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Simplify comm system design, boost available bandwidth

Posted: 30 Jul 2015 ?? ?Print Version ?Bookmark and Share

Keywords:communications systems? analogue-to-digital converters? ADC? amplifier? spurious free dynamic range?

In modern communications systems, the more bandwidth that is available, the more information that can be transmitted. As the requirements for bandwidth increase, the need for faster and higher linearity analogue-to-digital converters (ADCs) and amplifiers also increases. With increased bandwidth, more noise is introduced into the system which can overpower low level signals of interest. This places added requirements on the ADC and amplifier to have low noise. Also with increased bandwidth, the linearity of the system becomes more critical, especially in the presence of a strong interferer which can block other signals of interest. One approach to resolve these issues is to use a high speed, high resolution ADC with an equally fast amplifier driving it. This will allow better sensitivity and selectivity of the receiver, and will ultimately improve the quality of the system.

Basic introduction to communications system design
There are several fundamental design trade-offs in any communications system. Bandwidth, spurious free dynamic range (SFDR) and sensitivity are all important factors in a communications system, but are difficult to achieve with a single solution. The usable bandwidth of a system is heavily dependent on the sample rate of the ADC. The bandwidth of the system cannot be greater than half the sample rate of the ADC. For more bandwidth, faster sampling is required, which limits the range of practical ADC options. High speed ADCs are typically lacking in terms of SFDR and signal to noise ratio (SNR), limiting the performance of the receiver.

However, the LTC2107 210Msps 16bit ADC sets a new level of performance with excellent linearity. With a sample rate of 210Msps, the usable data bandwidth is nearly 105MHz, and with an SNR of 79dB, very low level signals can be detected. The LTC2107, coupled with a high linearity amplifier like the LTC6409, improves the throughput of modern communications systems while simplifying the front-end design.

Trade-offs and challenges
A major challenge in high speed communications design is maintaining good SNR while maintaining wide bandwidth. Designers face trade-offs among the various approaches. One approach is to use slower sample rates and higher order filters to attenuate the out-of-band noise before the analogue input signal is sampled. This requires a complex filter network with several stages of attenuation, requiring a significant number of components. High order filters also tend to ring in response to the sampling glitches of the high speed ADC. This problem is solved by using an ADC with a faster sample rate. This simplifies the analogue filter design.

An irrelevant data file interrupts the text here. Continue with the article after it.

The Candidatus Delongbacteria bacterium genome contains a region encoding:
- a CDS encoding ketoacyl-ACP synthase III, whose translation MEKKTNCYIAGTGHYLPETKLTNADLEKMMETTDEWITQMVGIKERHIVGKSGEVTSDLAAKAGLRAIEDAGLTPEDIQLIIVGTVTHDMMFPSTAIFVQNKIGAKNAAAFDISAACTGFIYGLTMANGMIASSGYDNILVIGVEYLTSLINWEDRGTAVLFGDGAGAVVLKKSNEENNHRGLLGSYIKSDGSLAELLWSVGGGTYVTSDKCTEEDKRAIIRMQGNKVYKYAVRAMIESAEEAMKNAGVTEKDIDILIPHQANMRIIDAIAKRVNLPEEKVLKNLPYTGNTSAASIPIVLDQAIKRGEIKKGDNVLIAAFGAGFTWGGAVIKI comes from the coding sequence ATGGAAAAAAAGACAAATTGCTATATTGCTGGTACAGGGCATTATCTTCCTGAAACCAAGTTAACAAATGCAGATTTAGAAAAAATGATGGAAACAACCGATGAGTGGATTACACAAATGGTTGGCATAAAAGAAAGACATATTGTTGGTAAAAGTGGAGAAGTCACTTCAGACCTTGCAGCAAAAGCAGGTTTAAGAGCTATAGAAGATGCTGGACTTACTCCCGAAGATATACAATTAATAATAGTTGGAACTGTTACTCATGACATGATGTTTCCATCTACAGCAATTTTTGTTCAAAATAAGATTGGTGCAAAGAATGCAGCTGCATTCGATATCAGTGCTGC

Using a low order filter allows the sampling glitches to settle properly and improves the linearity of the system. Using a high speed ADC, such as the LTC2107, solves the design problem in a simplified and elegant way. With a sample rate of 210Msps, there is more than enough bandwidth for any demanding communications system. With a wider bandwidth, the anti-aliasing filter used to reject out-of-band signals becomes easier to design. With more bandwidth as a guardband, the filter used can be lower order, making it easier to design and reducing component count.

A wider bandwidth allows more noise to be sampled by the ADC, increasing the need for an ADC with a high SNR. The SNR of the LTC2107 is 79dB. The device's improved SNR and SFDR allow the receiver to accept lower level signals that could be buried in the noise floor of noisier parts. This adds range to the receiver and allows signal transmission over longer distances. The high SNR and SFDR of the LTC2107 improve system performance without sacrificing bandwidth.

Best design practices: Symmetry, absorptive network

High performance ADCs require a high performance environment in which to operate. With any direct sampling ADC, non-linear charge is produced in the sampling process. This charge is reflected into the input network each time the sampling switches close. A highly absorptive network is required at the analogue input to ensure that none of this charge is reflected back into the input network where it can potentially be re-sampled. The input network of the ADC should be as close to 50? as possible to allow for maximum absorption of this non-linear charge. If this charge is reflected in a less than ideal reflective network, it can be re-sampled by the ADC and result in simple distortion or intermodulation distortion.

Another potential source of distortion is an asymmetrical layout of the input network. Nearly all high speed ADCs are differential by design. With an ideal layout, this allows excellent common mode rejection and very good 2nd order harmonic distortion. Any deviation from perfect symmetry will cause a mismatch in the differential signals which will manifest itself as 2nd order harmonic distortion. Even a simple design decision to flood copper closer on one side of the differential pair than the other side can cause a difference in ground current in the adjacent ground planes. This adds distortion to the system. Absolute symmetry is required for maximum performance. Figure 1 shows an example of good layout of a high speed ADC. This symmetry should extend several centimeters beyond the ADC or to the nearest amplifier or balun transformer.

Figure 1: Proper layout for the LTC2107.

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